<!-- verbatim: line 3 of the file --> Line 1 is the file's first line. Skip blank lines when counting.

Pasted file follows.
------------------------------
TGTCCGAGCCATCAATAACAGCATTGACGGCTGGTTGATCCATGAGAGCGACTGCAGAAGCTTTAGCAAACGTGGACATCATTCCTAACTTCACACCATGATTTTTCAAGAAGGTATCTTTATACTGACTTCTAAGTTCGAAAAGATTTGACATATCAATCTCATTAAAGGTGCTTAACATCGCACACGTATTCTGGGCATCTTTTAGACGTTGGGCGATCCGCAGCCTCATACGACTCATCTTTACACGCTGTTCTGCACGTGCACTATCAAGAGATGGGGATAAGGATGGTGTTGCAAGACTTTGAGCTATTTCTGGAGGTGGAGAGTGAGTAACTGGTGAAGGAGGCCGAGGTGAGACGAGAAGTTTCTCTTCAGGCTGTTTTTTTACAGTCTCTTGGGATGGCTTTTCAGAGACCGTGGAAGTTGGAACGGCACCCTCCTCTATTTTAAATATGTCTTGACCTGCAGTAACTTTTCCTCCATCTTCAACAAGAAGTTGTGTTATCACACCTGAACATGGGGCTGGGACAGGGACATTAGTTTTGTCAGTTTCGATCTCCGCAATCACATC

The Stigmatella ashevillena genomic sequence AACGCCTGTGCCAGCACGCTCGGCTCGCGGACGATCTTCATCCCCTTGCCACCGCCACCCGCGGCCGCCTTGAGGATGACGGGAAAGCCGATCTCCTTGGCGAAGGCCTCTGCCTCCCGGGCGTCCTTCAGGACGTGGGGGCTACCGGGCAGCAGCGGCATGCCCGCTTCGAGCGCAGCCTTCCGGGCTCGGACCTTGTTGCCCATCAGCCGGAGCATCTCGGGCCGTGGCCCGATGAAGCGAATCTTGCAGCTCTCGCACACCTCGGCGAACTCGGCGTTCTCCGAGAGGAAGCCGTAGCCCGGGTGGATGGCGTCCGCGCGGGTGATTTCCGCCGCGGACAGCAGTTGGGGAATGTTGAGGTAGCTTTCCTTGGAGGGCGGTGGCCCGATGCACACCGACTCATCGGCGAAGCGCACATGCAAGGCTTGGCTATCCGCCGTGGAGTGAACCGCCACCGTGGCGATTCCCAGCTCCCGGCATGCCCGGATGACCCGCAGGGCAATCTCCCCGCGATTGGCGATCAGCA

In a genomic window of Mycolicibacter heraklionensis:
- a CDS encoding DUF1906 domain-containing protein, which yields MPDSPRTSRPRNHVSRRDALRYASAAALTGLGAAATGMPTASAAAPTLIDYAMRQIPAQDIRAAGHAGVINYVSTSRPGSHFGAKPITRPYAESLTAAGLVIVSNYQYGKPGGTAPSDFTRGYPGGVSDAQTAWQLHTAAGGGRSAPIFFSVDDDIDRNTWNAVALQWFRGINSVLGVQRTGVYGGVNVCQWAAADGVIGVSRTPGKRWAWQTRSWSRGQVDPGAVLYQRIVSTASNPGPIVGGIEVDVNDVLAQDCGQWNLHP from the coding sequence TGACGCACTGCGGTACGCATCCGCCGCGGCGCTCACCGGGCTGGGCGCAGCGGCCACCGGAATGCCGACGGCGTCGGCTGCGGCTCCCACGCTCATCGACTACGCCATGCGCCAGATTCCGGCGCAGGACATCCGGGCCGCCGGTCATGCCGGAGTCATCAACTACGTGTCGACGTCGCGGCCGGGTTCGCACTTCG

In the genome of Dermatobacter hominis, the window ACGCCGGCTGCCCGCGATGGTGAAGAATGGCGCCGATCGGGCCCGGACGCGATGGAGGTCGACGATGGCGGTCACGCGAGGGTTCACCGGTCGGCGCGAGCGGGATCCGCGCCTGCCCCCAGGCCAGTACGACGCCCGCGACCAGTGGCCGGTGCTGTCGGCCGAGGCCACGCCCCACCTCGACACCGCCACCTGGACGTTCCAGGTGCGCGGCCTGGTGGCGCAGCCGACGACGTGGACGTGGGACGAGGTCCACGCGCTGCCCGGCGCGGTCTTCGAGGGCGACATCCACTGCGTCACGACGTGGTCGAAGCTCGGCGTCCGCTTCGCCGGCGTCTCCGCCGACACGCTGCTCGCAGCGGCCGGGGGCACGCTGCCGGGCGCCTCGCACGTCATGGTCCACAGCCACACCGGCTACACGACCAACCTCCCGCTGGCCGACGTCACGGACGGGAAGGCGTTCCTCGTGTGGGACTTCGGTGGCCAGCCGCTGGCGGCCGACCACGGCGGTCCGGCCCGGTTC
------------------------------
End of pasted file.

In a genomic window of Mycolicibacter heraklionensis: